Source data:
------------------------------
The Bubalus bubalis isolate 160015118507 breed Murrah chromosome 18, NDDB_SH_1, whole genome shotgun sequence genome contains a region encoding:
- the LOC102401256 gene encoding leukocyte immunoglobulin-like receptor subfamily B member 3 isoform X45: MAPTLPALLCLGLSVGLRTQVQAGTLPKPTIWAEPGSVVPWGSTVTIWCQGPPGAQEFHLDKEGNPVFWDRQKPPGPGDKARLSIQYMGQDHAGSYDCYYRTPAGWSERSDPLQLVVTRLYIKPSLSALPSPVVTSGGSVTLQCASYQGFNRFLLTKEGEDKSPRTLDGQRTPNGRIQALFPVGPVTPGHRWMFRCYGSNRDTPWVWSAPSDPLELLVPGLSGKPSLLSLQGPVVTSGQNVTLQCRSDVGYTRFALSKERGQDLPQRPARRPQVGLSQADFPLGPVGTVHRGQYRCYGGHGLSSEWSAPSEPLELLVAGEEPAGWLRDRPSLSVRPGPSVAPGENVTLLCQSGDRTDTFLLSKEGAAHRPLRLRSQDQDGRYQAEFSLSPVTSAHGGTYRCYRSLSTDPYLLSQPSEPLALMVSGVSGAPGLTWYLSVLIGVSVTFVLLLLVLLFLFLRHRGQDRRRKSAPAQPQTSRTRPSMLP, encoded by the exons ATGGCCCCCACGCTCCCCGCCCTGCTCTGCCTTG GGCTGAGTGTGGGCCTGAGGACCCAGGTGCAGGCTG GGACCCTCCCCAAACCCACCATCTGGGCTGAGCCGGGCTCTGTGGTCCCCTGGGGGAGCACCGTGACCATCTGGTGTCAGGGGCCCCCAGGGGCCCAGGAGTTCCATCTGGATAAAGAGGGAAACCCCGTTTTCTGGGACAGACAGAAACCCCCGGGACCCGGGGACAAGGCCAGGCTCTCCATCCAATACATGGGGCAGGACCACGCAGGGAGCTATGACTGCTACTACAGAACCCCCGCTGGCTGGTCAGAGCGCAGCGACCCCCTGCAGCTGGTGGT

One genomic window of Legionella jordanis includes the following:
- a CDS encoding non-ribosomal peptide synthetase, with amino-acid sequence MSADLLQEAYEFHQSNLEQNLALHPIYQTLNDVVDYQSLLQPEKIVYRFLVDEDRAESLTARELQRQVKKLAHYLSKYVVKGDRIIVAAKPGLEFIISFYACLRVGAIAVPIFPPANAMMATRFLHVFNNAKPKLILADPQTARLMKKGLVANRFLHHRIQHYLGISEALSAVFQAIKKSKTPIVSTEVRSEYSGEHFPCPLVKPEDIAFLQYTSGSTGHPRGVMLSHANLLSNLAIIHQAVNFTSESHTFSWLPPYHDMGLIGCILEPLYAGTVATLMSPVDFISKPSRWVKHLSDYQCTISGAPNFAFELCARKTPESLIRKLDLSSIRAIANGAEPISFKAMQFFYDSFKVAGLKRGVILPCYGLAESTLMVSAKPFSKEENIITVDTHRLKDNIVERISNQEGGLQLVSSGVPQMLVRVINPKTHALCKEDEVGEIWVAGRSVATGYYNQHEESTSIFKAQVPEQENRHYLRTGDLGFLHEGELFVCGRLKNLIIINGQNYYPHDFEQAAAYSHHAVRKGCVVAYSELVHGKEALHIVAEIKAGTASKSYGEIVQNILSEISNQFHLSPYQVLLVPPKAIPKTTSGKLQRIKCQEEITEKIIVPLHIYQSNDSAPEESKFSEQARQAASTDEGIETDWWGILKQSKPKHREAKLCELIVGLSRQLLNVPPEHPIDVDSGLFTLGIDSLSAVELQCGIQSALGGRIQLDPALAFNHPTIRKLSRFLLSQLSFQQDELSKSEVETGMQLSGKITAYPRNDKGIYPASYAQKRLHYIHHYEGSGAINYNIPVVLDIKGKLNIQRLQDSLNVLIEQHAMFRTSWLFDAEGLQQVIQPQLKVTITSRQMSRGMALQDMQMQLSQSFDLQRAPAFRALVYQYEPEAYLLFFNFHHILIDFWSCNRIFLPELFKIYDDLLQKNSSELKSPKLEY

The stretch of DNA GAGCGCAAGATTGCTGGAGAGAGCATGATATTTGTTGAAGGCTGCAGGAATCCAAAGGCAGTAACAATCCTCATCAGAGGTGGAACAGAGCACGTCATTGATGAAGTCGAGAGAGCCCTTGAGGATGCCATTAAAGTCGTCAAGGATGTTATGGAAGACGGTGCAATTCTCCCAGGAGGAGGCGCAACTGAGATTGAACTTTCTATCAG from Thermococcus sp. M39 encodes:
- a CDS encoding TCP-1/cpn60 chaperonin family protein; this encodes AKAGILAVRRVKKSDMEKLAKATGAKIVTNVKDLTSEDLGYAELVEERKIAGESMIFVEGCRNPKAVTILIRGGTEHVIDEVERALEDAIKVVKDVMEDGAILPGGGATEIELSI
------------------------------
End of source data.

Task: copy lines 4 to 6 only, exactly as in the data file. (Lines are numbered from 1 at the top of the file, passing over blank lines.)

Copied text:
- a CDS encoding non-ribosomal peptide synthetase, with amino-acid sequence MSADLLQEAYEFHQSNLEQNLALHPIYQTLNDVVDYQSLLQPEKIVYRFLVDEDRAESLTARELQRQVKKLAHYLSKYVVKGDRIIVAAKPGLEFIISFYACLRVGAIAVPIFPPANAMMATRFLHVFNNAKPKLILADPQTARLMKKGLVANRFLHHRIQHYLGISEALSAVFQAIKKSKTPIVSTEVRSEYSGEHFPCPLVKPEDIAFLQYTSGSTGHPRGVMLSHANLLSNLAIIHQAVNFTSESHTFSWLPPYHDMGLIGCILEPLYAGTVATLMSPVDFISKPSRWVKHLSDYQCTISGAPNFAFELCARKTPESLIRKLDLSSIRAIANGAEPISFKAMQFFYDSFKVAGLKRGVILPCYGLAESTLMVSAKPFSKEENIITVDTHRLKDNIVERISNQEGGLQLVSSGVPQMLVRVINPKTHALCKEDEVGEIWVAGRSVATGYYNQHEESTSIFKAQVPEQENRHYLRTGDLGFLHEGELFVCGRLKNLIIINGQNYYPHDFEQAAAYSHHAVRKGCVVAYSELVHGKEALHIVAEIKAGTASKSYGEIVQNILSEISNQFHLSPYQVLLVPPKAIPKTTSGKLQRIKCQEEITEKIIVPLHIYQSNDSAPEESKFSEQARQAASTDEGIETDWWGILKQSKPKHREAKLCELIVGLSRQLLNVPPEHPIDVDSGLFTLGIDSLSAVELQCGIQSALGGRIQLDPALAFNHPTIRKLSRFLLSQLSFQQDELSKSEVETGMQLSGKITAYPRNDKGIYPASYAQKRLHYIHHYEGSGAINYNIPVVLDIKGKLNIQRLQDSLNVLIEQHAMFRTSWLFDAEGLQQVIQPQLKVTITSRQMSRGMALQDMQMQLSQSFDLQRAPAFRALVYQYEPEAYLLFFNFHHILIDFWSCNRIFLPELFKIYDDLLQKNSSELKSPKLEY

The stretch of DNA GAGCGCAAGATTGCTGGAGAGAGCATGATATTTGTTGAAGGCTGCAGGAATCCAAAGGCAGTAACAATCCTCATCAGAGGTGGAACAGAGCACGTCATTGATGAAGTCGAGAGAGCCCTTGAGGATGCCATTAAAGTCGTCAAGGATGTTATGGAAGACGGTGCAATTCTCCCAGGAGGAGGCGCAACTGAGATTGAACTTTCTATCAG from Thermococcus sp. M39 encodes:
- a CDS encoding TCP-1/cpn60 chaperonin family protein; this encodes AKAGILAVRRVKKSDMEKLAKATGAKIVTNVKDLTSEDLGYAELVEERKIAGESMIFVEGCRNPKAVTILIRGGTEHVIDEVERALEDAIKVVKDVMEDGAILPGGGATEIELSI